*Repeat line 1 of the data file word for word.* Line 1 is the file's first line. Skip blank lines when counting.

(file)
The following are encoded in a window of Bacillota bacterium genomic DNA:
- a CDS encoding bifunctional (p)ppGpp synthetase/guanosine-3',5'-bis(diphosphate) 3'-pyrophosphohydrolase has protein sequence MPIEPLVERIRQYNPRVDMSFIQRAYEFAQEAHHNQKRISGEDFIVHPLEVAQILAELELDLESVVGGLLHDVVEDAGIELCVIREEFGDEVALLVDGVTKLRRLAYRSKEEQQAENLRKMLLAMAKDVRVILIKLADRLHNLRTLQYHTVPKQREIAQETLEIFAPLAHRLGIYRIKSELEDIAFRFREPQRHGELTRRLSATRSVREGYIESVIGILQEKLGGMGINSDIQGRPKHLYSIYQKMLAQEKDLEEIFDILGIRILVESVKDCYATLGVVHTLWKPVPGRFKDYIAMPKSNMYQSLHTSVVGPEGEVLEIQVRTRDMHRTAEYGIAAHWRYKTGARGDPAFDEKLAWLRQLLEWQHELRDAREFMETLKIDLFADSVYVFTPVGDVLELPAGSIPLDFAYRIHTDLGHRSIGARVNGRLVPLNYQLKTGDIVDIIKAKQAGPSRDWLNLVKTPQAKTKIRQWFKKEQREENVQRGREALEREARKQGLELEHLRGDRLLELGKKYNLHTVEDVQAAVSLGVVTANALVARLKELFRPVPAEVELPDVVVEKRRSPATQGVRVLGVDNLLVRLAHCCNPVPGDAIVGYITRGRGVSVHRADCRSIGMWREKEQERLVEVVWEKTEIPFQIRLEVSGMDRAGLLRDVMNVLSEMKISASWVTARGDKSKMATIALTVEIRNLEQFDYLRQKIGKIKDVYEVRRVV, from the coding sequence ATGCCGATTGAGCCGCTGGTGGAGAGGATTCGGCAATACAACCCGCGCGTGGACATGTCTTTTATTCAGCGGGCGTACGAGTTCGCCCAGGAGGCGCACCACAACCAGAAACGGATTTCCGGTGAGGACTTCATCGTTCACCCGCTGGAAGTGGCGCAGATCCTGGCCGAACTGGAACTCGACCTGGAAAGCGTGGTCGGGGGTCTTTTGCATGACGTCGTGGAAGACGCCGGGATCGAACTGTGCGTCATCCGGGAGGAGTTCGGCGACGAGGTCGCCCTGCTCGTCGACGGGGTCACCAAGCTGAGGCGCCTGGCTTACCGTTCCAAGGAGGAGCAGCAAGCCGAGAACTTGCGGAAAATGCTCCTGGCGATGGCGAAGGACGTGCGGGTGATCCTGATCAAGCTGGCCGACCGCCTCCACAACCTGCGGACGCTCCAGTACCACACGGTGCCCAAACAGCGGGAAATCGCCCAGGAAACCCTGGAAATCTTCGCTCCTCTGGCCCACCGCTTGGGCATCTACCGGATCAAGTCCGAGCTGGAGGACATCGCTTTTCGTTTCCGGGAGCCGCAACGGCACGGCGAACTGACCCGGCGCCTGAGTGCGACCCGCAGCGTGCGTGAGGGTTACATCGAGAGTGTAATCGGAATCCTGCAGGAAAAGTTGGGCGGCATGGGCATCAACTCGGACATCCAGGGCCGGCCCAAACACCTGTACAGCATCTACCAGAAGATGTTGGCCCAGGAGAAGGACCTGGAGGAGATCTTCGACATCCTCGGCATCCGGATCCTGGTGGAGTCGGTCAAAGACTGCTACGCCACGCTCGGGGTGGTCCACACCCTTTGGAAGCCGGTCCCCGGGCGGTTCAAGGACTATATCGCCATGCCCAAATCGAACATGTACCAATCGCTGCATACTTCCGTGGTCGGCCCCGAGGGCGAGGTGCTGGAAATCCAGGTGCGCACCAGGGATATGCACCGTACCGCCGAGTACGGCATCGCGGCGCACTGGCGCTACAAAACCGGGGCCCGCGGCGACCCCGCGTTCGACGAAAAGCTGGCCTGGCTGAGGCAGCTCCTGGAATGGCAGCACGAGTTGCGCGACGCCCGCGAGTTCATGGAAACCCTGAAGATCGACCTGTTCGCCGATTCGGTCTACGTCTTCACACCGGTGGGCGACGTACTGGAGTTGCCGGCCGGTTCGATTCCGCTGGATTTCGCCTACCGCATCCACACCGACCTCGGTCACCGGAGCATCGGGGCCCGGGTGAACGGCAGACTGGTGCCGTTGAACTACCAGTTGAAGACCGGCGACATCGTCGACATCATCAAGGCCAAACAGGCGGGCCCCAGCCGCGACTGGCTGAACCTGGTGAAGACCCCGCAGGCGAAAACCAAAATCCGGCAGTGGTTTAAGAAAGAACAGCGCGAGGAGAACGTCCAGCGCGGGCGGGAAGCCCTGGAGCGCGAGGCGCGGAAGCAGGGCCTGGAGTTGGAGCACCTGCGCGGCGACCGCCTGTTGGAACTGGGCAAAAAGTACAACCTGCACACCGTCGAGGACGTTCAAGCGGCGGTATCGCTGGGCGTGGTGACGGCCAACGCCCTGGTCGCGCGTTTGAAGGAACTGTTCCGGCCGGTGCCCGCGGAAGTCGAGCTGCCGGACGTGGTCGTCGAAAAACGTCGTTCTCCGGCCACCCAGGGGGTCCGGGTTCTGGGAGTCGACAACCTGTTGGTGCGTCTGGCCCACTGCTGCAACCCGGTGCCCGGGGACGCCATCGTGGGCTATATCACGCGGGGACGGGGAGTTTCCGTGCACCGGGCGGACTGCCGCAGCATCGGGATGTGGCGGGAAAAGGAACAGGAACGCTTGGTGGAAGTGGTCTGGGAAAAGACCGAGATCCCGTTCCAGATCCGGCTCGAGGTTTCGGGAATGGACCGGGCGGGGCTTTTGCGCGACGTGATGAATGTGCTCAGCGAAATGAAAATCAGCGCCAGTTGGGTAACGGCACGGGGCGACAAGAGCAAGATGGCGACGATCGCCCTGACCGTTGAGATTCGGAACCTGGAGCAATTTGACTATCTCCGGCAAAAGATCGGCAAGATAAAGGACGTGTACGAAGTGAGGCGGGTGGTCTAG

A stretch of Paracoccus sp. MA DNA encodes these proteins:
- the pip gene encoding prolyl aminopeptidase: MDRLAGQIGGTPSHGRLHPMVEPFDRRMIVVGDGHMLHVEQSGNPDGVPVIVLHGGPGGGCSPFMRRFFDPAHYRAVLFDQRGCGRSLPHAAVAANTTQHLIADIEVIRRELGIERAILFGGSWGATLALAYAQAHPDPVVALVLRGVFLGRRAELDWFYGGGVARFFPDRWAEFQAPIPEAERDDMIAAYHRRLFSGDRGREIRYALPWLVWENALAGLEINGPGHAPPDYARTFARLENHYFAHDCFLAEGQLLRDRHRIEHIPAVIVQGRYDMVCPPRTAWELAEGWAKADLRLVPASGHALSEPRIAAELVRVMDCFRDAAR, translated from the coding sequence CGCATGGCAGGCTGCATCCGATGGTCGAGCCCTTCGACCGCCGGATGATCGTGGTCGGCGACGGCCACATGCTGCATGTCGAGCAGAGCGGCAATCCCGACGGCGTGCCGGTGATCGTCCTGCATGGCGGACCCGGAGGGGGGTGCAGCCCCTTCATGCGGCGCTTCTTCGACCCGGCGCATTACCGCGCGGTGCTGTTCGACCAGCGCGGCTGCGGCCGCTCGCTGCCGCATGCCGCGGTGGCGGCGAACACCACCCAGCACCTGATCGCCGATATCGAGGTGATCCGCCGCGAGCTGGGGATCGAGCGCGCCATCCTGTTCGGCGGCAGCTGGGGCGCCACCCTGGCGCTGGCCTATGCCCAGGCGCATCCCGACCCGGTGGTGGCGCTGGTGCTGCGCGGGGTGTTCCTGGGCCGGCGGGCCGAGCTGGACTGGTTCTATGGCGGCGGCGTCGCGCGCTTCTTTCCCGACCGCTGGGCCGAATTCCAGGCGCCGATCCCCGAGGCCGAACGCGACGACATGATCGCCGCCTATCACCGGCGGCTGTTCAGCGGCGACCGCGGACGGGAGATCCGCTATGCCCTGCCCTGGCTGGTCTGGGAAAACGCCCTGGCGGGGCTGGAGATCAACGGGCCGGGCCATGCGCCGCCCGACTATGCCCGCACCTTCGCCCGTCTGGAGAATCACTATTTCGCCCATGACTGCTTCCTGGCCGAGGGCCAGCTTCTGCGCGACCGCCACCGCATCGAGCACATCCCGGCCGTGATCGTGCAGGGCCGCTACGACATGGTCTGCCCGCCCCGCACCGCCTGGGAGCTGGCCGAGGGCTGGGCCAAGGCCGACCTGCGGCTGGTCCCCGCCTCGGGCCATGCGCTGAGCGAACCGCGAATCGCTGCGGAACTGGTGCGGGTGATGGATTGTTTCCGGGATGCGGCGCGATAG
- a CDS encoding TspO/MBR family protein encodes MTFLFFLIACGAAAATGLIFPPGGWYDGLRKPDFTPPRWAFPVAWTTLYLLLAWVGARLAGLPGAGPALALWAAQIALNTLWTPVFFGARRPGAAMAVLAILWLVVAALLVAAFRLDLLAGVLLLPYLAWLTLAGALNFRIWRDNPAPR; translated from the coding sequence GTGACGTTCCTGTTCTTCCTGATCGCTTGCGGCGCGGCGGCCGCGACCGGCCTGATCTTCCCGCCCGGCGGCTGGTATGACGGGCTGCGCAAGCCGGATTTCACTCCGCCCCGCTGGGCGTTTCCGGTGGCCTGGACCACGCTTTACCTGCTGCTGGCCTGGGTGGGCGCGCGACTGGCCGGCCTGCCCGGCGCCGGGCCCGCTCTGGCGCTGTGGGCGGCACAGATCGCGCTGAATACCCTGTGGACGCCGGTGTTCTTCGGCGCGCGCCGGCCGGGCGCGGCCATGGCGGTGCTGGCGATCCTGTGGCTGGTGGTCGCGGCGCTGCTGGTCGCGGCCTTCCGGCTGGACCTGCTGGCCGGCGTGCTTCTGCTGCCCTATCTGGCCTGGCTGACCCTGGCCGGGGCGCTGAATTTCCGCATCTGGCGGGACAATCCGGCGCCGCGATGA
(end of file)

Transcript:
The following are encoded in a window of Bacillota bacterium genomic DNA: